A musical celebration of random holidays
A look at what’s happening in the local music scene.
Band of Horses
October is my favorite month.
Every night seems like its own holiday, with Halloween the carrot at the end.
There is a sense of urgency to these beautiful nights. You have to get all your fun in now before our nascent local holidays make their arbitrary appearance. Tulsa’s own Falling of the Trees (aka “ice storm”) and the resulting Downing of the Lines make going out difficult, so get your licks in while you can.
Here is some music (and some holidays) to guide you on your sojourn through our fair city on these great nights.
10/4 Brass Bed
The Soundpony, 409 N. Main St.
Mike Wozniak, co-owner of The Soundpony, celebrates Polish-American Heritage Month (by giving German-American Heritage Month a wide berth) and Chris Lowe’s birthday (half of the Pet Shop Boys) by hosting a killer indie-pop band from Lafayette, La.: Brass Bed.
This quartet, according to its MySpace page, plays actual instruments along with the “touches … intangibles, miracles … (and) ceaseboards.” There may be some spray paint and Robitussin in there, too.
Bursting with “Pet Sounds” pop, Wilco rock and an indie ethos straight out of the Elephant 6 Collective, Brass Bed seems hell bent on making live music entertaining and intelligent. Sure, it’s pop, but there are shotgun blasts of psychedelic wackiness, and it all sounds sublime.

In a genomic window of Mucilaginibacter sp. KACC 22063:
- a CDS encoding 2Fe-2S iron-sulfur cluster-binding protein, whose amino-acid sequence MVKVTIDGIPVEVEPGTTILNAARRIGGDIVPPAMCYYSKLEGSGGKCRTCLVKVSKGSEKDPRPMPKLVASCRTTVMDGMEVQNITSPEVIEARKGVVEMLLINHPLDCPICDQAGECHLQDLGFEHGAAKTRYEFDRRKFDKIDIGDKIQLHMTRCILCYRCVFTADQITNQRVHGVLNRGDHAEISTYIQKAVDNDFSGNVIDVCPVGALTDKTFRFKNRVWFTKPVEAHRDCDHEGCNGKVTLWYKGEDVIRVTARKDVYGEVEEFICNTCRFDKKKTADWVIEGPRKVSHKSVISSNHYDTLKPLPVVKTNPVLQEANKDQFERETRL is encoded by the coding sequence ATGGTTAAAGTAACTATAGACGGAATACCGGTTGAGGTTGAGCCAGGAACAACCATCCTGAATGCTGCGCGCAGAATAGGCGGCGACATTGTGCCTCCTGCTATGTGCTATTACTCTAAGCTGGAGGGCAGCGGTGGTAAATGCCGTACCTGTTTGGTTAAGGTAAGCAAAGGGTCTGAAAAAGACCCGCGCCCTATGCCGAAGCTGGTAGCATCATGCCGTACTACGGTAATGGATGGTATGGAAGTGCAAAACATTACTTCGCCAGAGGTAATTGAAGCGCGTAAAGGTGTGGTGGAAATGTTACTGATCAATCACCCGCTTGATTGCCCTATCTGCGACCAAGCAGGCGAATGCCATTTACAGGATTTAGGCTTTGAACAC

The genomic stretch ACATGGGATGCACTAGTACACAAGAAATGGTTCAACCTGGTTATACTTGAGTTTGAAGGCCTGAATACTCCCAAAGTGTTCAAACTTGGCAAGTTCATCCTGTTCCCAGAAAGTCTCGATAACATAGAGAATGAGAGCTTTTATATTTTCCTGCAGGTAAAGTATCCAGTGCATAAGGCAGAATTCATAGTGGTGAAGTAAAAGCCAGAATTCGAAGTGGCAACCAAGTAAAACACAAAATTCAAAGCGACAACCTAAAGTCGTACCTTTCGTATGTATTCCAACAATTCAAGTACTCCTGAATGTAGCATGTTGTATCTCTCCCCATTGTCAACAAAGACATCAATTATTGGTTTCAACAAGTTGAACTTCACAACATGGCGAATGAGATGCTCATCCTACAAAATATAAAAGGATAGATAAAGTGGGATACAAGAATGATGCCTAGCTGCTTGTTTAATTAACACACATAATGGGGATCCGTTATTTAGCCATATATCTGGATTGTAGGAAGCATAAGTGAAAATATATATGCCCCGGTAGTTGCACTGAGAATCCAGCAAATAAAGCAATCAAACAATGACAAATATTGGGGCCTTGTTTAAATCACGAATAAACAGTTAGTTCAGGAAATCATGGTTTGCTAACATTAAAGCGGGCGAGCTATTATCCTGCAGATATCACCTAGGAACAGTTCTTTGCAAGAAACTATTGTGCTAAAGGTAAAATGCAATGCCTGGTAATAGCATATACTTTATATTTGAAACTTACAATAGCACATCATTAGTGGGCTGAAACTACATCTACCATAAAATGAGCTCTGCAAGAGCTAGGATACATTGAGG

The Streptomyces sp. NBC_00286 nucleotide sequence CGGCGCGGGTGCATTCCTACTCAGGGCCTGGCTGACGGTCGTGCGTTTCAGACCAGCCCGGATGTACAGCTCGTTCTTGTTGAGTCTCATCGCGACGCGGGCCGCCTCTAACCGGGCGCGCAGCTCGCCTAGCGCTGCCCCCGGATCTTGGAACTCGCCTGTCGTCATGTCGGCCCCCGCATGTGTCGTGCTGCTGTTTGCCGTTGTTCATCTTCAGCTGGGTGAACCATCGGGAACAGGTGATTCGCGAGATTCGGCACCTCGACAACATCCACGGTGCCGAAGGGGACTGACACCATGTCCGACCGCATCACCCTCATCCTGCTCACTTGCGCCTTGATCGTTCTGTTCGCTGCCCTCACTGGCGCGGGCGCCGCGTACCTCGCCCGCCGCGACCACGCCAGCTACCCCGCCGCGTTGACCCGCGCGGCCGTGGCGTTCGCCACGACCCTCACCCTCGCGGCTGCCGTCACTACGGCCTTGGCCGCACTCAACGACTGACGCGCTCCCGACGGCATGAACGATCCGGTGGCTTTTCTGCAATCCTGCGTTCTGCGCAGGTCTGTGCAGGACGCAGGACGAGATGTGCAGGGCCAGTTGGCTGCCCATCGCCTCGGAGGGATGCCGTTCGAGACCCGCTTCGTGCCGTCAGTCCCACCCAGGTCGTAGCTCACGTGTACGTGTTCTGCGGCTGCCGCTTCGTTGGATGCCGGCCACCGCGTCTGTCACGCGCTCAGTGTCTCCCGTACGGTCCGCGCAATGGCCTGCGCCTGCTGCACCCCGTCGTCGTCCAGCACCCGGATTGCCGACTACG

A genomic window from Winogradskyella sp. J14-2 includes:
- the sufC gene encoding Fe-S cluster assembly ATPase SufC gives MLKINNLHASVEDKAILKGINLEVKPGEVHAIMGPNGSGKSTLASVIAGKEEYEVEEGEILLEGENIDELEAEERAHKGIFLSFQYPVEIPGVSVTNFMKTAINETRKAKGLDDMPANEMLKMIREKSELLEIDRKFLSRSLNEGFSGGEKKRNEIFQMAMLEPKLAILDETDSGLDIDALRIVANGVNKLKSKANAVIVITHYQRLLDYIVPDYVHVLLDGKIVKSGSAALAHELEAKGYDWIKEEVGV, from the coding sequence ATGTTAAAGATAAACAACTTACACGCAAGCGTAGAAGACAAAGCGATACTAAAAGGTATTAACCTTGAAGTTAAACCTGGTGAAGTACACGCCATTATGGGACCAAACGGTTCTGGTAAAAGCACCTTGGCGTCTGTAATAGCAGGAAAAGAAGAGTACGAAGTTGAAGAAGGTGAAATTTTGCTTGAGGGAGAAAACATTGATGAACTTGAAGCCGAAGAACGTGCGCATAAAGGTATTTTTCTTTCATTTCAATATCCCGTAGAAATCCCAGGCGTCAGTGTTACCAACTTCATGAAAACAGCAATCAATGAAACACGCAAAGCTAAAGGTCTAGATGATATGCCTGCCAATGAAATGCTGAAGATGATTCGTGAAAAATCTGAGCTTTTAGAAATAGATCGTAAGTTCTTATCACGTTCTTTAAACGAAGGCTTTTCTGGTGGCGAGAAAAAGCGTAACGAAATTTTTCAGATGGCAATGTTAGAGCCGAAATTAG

And who doesn’t want to celebrate the Pet Shop Boys?
10/12 Band of Horses
Cain’s Ballroom, 423 N. Main St.
Secularists use Freethought Day, Oct. 12, to mark the anniversary of the end of the Salem witch trials. On this day in 1692, the Massachusetts governor wrote in a letter to the British monarchs that the trials had fallen into a quandary by relying on “spectral evidence,” through which the accusers claimed to see the devil and other spirits consorting with the accused.
And if there is any band touring that could play the soundtrack to these spectral visions besides Band of Horses, I have yet to hear it. The band even has a song on the “Eclipse” soundtrack, yet its members remain strangely silent on the Team Edward/Team Jacob dispute tearing this nation apart.
“Haunting,” “ghostly” and “ethereal” could all be used to describe Band of Horses’ sound. While they are excellent musicians and songwriters, their beauty is evocative of a time when burning a witch might seem like the thing to do.
Lest I give you the wrong idea, the band’s opus thus far includes some of the most gorgeous modern music available. It’s appropriate for just about anything to which you want to attach emotional weight. Whether it’s a gravity-defying bike ride through Edinburgh, Scotland (search YouTube for Danny MacAskill and BoH’s song “The Funeral”) or just another time and place listening to “No One’s Gonna Love You,” there is an undeniable, stunning, spectral beauty to this band.
Just try to avoid burning any witches … today.
10/15 Todd Snider
All Soul Acoustic Coffeehouse, 2952 S. Peoria Ave.
You have Julie Watson, Denis McGilvray and the rest of the crew at the Coffeehouse to thank for booking the talented Todd Snider.
Snider makes the Chicago 7 look like a Tea Party knitting circle. He has 13 albums over 15 years and it’s not all focused on playing piñata with a corpulent, pill-popping radio host; there is an Oklahoman troubadour quality to Snider’s work reminiscent of Woody Guthrie but laced with the wit of Will Rogers.
The hilarious song “America’s Favorite Pastime” about Dock Ellis’ no-hitter with the Pittsburg Pirates on LSD and the biting wisdom of “Money, Compliments, Publicity” are so American, it hurts.
And no matter which side of the aisle you are on, you can still recognize Snider’s calloused, road-wise brilliance when you hear it.